Yesterday, the city’s transportation committee approved an application by Erling’s Variety for a patio on Strathcona Avenue. They actually approved three patios, but this was the only one that seemed to cause any problems. Residents spoke forcefully against it, almost begging for accusations of NIMBYism. It was a stereotypical Glebe performance.
In the end, the committee (rightfully) approved the application but (rightfully) imposed some some ground rules. The patio can only stay open until 9:00 pm, not 11:00. There must be a privacy barrier on the residential side of the patio. Smokers, both staff and patrons, must be discouraged from smoking near private homes, and the restaurant must put out proper butt-out infrastructure (to use a rather inflated word).
Some of the criticisms from residents were understandable (noise, smoking), some were less so (more drink and driving). Personally, I found two of the objections to be interesting–the danger from parked cars and a question about Orleans.
The parked-car objection seems odd. Restaurants often have patios near parked cars and no one has ever died. But if you look at the layout, you can understand the concern (even if it remains a tad overblown). At that point on Strathcona, there is no parallel parking. The city has a cutaway area that offers angled parking. Cars will be pointed directly at the patrons sitting on the patio.
I don’t find this interesting because of the possible danger. No, I find it dangerous because of the proposed solution–no patio. If I were to choose which I would have at the corner of my street, a nice restaurant patio or a row of parked cars, it’d be a no-brainer. Give me the life and liveliness of a patio any day (especially on closing at 9:00). Not only would it be more aesthetically pleasing there would be fewer cars that would be driving down my street coming or going from their parking spot.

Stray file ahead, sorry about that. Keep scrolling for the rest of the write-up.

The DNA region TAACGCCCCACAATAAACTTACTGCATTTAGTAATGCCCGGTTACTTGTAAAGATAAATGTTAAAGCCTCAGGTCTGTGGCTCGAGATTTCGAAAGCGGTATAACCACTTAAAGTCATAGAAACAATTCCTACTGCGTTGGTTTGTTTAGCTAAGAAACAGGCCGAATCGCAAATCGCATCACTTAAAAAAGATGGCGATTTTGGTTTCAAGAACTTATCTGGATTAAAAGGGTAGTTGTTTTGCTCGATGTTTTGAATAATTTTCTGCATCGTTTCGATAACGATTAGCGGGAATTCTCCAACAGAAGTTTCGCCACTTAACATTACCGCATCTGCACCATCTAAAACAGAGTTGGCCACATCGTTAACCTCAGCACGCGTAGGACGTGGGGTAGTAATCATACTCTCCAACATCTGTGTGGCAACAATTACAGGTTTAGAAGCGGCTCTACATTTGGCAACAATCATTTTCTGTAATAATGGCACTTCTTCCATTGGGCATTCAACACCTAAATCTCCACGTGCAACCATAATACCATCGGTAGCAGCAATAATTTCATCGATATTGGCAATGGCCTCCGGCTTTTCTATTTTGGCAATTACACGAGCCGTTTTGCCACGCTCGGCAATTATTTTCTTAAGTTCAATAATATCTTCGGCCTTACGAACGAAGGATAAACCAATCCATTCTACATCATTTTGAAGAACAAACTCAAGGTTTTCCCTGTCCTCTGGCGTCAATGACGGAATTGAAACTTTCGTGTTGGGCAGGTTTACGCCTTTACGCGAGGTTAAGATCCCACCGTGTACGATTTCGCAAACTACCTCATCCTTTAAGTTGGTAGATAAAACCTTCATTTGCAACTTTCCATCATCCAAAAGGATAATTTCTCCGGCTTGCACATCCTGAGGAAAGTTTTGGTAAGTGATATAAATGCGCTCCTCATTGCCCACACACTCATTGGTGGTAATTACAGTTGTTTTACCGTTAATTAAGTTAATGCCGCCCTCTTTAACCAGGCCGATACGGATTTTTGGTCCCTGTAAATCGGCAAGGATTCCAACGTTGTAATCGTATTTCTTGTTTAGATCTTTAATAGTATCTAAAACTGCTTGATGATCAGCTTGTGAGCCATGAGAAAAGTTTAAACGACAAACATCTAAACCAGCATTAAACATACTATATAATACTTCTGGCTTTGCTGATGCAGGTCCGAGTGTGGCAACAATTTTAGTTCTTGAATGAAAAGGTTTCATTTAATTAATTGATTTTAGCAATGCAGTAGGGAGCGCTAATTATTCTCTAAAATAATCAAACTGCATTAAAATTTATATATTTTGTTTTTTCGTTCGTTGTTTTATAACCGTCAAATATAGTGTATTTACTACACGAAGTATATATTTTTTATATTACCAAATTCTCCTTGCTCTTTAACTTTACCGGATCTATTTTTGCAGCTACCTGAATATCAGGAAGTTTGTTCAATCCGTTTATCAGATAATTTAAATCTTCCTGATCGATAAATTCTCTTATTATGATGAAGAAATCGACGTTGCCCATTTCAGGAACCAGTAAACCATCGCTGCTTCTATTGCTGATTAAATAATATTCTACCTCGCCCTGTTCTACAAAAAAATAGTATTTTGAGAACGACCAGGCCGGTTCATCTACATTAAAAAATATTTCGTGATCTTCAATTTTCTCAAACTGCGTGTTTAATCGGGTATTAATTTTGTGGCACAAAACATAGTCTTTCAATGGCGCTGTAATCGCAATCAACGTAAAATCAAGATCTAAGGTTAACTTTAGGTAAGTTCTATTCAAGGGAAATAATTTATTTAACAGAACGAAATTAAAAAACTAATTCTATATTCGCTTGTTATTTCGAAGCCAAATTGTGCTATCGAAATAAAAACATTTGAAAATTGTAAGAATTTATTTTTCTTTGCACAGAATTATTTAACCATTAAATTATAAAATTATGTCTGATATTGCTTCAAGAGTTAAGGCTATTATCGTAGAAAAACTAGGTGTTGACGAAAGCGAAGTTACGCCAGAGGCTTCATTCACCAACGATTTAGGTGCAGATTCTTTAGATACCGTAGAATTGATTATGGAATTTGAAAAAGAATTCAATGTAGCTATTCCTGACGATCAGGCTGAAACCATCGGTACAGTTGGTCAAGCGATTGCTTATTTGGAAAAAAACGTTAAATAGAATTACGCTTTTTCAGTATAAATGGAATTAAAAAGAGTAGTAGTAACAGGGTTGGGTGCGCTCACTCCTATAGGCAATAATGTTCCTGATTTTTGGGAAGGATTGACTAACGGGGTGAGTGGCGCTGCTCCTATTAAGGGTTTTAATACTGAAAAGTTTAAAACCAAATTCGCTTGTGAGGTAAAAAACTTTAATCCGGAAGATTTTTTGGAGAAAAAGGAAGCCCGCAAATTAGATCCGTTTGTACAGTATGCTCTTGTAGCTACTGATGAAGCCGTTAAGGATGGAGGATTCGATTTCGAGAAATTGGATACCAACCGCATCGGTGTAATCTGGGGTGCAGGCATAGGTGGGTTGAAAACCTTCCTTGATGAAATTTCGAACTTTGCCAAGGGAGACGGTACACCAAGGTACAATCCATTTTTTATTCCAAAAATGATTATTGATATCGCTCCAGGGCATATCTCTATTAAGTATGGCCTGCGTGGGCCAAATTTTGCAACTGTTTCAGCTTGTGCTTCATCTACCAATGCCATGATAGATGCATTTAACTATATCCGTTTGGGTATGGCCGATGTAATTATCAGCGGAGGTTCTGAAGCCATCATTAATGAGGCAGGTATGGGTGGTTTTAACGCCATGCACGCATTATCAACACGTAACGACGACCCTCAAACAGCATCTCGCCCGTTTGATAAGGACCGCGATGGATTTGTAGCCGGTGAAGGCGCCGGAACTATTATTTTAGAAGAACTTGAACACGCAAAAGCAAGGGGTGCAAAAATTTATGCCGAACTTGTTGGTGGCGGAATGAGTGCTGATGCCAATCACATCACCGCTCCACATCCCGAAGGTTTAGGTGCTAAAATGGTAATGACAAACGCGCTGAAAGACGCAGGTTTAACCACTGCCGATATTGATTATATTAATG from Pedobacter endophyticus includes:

As an added bonus, if the city did away with those spots, the sidewalk could be expanded out. This would alleviate another common complaint about patios, that they take up valuable sidewalk space (see: Elgin Street).
Maybe it’s just a case of status quo bias, but it seems like residents have their priorities mixed up.
Another objection was raised in the form of a question, would such a proposal in Orleans be approved? The implication being that residents in the Glebe aren’t treated as well as residents of the suburbs.
This is a weird complaint. How many people want the Glebe (or Centretown or the Market or Hintonburg) to become Orleans? I would be horrified if city council started treating the Glebe like a suburb. That’s not a dig at the suburbs (though, to be fair, I’ve been known to take digs at the suburb). What is attractive about the Glebe is its very un-suburbanness. It is a neighbourhood based on walking, storefronts, mix-use developments and, to a certain extent, nightlife. Any complaint that the Glebe should be treated like Orleans is missing the entire point. (In fact, it is the suburbs that should be treated more like urban neighbourhoods, facilitating more walking, biking and mix-use development.)
So Erling’s gets a patio, but with restrictions. A compromise has been reached, everyone has given a little and the decision isn’t permit; if Erling’s wants to open their patio again next year, it will require a new application, so they have an incentive to cooperate with the neighbourhood.
This is, in fact, a case of city council working really well.